Wednesday, October 13, 2010

the news from chrisland

I thought the week would return me to normalcy after my week off, which it has inasfar as most of the week is canceled: Monday was a holiday, today was a half-day due to a teacher meeting (I haven't seen that half of 1-H in 5 weeks), and Friday is off for Teachers' Day. Plus tomorrow night is the Teachers' Day dinner, and then Friday night is another asado at Bennett's in the country, starting at 9pm. I'm hoping to rent a tent, actually, so with my sleeping bag I'll have a place to crawl into away from the party, and go to bed before 5am.

It has been more or less nice to be back in the classroom. I'm essentially teaching the same lesson I figured out last semester, with different material plugged in. The kids were getting bored with it, but having some time apart cleanses the palate, and reminds them how much more fun I can be than their regular classes. It helps me to have a lesson plan that I know works; the kids' response combined with my lack of training has generally discouraged much innovation.

Rodolfo in 1-G is one of my favorite and most talkative students, and started chatting when I went to get them from their room.
"Hey, how come we didn't have class last week? Were you stressed out or something?"
"Kinda, yeah, I was tired, so I took a break."
"You can do that? Just...take a break? For being tired?"
"Well, it was only because Marcela was out. Technically I don't have to work when she's not here." [Not exactly true. I don't have to take the entire 45-student class. I'm supposed to work if there's a substitute or if I can take half the class with Marcela gone.]
He told this to Marcela, who just chuckled.
"But Rodolfo, I have different rules than the regular teachers. They don't actually pay me: I'm a volunteer."
Bafflement. "Wait...what? How do you support yourself?"
Which led to a conversation about my savings, small stipend, host family, and then he asked:
"What do you do in the United States?"
Someone else said, "Duh, he's a teacher."
"Actually, I'm a software engineer."
More bafflement. Rodolfo: " did you end up here?"
A conversation for another time. I'm good enough at teaching that they have a hard time imagining I'm not a teacher by profession, which is kinda cool, though it barely survives my self-criticism.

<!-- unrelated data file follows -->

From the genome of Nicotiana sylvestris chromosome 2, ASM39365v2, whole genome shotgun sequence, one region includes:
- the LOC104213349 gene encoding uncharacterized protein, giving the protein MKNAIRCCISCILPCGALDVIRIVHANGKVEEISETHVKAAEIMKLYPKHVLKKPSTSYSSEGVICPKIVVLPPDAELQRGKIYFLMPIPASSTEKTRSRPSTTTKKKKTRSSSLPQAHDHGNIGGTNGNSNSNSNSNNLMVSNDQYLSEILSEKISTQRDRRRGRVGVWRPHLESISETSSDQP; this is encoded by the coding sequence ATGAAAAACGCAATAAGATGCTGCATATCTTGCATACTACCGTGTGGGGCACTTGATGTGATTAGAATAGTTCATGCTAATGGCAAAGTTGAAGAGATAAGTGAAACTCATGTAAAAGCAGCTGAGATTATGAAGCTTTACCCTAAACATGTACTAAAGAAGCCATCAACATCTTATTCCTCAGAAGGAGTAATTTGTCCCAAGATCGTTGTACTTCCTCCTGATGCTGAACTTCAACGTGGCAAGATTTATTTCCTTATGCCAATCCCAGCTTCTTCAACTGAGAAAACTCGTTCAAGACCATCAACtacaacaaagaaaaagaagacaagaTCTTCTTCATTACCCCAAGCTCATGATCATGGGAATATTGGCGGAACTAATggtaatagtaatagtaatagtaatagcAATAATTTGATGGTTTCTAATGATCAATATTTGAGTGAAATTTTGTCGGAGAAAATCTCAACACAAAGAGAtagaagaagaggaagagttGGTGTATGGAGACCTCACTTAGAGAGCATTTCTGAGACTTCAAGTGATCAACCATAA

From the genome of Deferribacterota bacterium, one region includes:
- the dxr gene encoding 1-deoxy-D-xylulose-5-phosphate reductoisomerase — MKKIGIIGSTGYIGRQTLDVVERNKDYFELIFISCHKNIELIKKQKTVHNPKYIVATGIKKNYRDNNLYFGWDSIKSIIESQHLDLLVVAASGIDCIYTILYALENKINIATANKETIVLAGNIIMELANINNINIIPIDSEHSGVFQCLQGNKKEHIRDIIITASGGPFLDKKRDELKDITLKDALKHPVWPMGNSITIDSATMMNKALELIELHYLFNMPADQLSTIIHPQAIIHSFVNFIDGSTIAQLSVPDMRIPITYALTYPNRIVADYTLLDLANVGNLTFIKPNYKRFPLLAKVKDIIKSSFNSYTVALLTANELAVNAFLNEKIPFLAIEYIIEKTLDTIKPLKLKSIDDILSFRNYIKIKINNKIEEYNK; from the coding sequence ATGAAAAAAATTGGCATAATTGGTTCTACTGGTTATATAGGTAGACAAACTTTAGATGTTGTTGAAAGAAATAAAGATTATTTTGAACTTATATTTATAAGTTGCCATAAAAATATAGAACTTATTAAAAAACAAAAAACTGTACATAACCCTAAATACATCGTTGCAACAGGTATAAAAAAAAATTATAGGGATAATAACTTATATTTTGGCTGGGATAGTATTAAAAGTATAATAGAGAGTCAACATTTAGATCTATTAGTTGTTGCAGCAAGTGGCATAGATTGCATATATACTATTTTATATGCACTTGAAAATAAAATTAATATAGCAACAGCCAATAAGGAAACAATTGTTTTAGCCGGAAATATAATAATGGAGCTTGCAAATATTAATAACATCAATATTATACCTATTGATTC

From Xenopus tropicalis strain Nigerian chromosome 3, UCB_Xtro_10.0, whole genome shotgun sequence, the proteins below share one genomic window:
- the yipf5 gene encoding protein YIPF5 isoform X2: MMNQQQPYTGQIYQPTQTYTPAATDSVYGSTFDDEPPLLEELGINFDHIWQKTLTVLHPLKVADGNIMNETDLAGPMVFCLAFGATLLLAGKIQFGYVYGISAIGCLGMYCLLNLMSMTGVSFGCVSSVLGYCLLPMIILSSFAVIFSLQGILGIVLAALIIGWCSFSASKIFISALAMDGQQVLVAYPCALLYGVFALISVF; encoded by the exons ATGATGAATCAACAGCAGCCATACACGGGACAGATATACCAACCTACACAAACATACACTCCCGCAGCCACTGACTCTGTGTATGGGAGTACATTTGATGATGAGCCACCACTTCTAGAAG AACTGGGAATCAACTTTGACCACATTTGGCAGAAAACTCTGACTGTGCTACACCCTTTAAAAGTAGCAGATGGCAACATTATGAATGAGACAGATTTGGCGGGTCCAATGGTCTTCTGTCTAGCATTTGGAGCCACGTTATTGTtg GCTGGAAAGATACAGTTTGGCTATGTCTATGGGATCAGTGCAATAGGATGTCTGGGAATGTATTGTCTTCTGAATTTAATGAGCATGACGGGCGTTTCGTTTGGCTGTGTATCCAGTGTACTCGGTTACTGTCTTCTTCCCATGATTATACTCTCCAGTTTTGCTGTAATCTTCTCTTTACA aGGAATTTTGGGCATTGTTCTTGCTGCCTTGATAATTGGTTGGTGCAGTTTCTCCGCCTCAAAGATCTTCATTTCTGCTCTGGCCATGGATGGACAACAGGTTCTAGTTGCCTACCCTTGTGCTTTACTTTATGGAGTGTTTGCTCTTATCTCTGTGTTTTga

All of Chile is united and obsessed with the miners: people actually got up at midnight to watch the first of them get out, and stayed up watching for hours. I don't follow Chilean news much, so I only know what I get from the newspaper headlines on the street, and from Chileans asking me if I've seen the news. For the past couple of days, the house grandmother has had "Los mineros" as her muttering-of-choice as she goes about the house talking to herself. (She's always muttering something.)

My second aikido class yesterday went pretty well. It's really hard without even one really experienced person. Also, I was teaching in Spanish. Also, a new guy showed up mid-way and wanted to know about the art and then wanted to join the class. That worked out well because whatever his story is, he's ready for aikido in a way that not everyone is. So he fit right in and I think he'll stick. Maybe I should give myself some credit.

Updates are sparse this week because the "wireless" part of the house's wireless router has died again. It turns out I've been pretty dependent on it for feeling connected and busy; hopefully it fixes itself like it did when we got here. Otherwise, I'll see if Anna can bring my spare router when she visits in a couple weeks. Meanwhile, there's...uh...whiskey. And pisco! And cookies.

Oh, fine, I'll go read a book.

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